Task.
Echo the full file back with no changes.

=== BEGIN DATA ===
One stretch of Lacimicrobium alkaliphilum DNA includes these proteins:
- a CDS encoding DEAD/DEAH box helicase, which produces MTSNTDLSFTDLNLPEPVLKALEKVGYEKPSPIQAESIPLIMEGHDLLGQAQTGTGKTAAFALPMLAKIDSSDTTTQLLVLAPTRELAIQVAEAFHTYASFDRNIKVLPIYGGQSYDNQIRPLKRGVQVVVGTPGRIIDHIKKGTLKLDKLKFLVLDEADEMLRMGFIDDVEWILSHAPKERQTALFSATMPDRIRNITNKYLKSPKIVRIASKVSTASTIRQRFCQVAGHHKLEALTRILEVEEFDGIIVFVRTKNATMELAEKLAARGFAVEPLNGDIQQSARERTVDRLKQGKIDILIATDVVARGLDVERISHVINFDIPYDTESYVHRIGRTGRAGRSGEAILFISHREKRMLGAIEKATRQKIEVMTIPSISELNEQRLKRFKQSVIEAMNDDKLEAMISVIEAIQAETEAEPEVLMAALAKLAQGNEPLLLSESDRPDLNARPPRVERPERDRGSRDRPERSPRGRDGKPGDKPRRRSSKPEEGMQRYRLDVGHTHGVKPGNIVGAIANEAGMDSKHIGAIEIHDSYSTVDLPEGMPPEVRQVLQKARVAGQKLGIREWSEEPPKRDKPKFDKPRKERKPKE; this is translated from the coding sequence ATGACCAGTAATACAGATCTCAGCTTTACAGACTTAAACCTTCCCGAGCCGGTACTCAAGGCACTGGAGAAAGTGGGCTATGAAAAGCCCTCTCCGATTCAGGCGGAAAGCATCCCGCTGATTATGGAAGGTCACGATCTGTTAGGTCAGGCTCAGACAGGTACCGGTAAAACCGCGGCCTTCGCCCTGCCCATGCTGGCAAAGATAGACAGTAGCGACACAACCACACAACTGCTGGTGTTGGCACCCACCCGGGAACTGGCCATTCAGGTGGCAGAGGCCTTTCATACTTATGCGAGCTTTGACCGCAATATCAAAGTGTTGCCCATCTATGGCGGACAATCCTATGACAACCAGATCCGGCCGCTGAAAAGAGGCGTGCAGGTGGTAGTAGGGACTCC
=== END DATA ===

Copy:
One stretch of Lacimicrobium alkaliphilum DNA includes these proteins:
- a CDS encoding DEAD/DEAH box helicase, which produces MTSNTDLSFTDLNLPEPVLKALEKVGYEKPSPIQAESIPLIMEGHDLLGQAQTGTGKTAAFALPMLAKIDSSDTTTQLLVLAPTRELAIQVAEAFHTYASFDRNIKVLPIYGGQSYDNQIRPLKRGVQVVVGTPGRIIDHIKKGTLKLDKLKFLVLDEADEMLRMGFIDDVEWILSHAPKERQTALFSATMPDRIRNITNKYLKSPKIVRIASKVSTASTIRQRFCQVAGHHKLEALTRILEVEEFDGIIVFVRTKNATMELAEKLAARGFAVEPLNGDIQQSARERTVDRLKQGKIDILIATDVVARGLDVERISHVINFDIPYDTESYVHRIGRTGRAGRSGEAILFISHREKRMLGAIEKATRQKIEVMTIPSISELNEQRLKRFKQSVIEAMNDDKLEAMISVIEAIQAETEAEPEVLMAALAKLAQGNEPLLLSESDRPDLNARPPRVERPERDRGSRDRPERSPRGRDGKPGDKPRRRSSKPEEGMQRYRLDVGHTHGVKPGNIVGAIANEAGMDSKHIGAIEIHDSYSTVDLPEGMPPEVRQVLQKARVAGQKLGIREWSEEPPKRDKPKFDKPRKERKPKE; this is translated from the coding sequence ATGACCAGTAATACAGATCTCAGCTTTACAGACTTAAACCTTCCCGAGCCGGTACTCAAGGCACTGGAGAAAGTGGGCTATGAAAAGCCCTCTCCGATTCAGGCGGAAAGCATCCCGCTGATTATGGAAGGTCACGATCTGTTAGGTCAGGCTCAGACAGGTACCGGTAAAACCGCGGCCTTCGCCCTGCCCATGCTGGCAAAGATAGACAGTAGCGACACAACCACACAACTGCTGGTGTTGGCACCCACCCGGGAACTGGCCATTCAGGTGGCAGAGGCCTTTCATACTTATGCGAGCTTTGACCGCAATATCAAAGTGTTGCCCATCTATGGCGGACAATCCTATGACAACCAGATCCGGCCGCTGAAAAGAGGCGTGCAGGTGGTAGTAGGGACTCC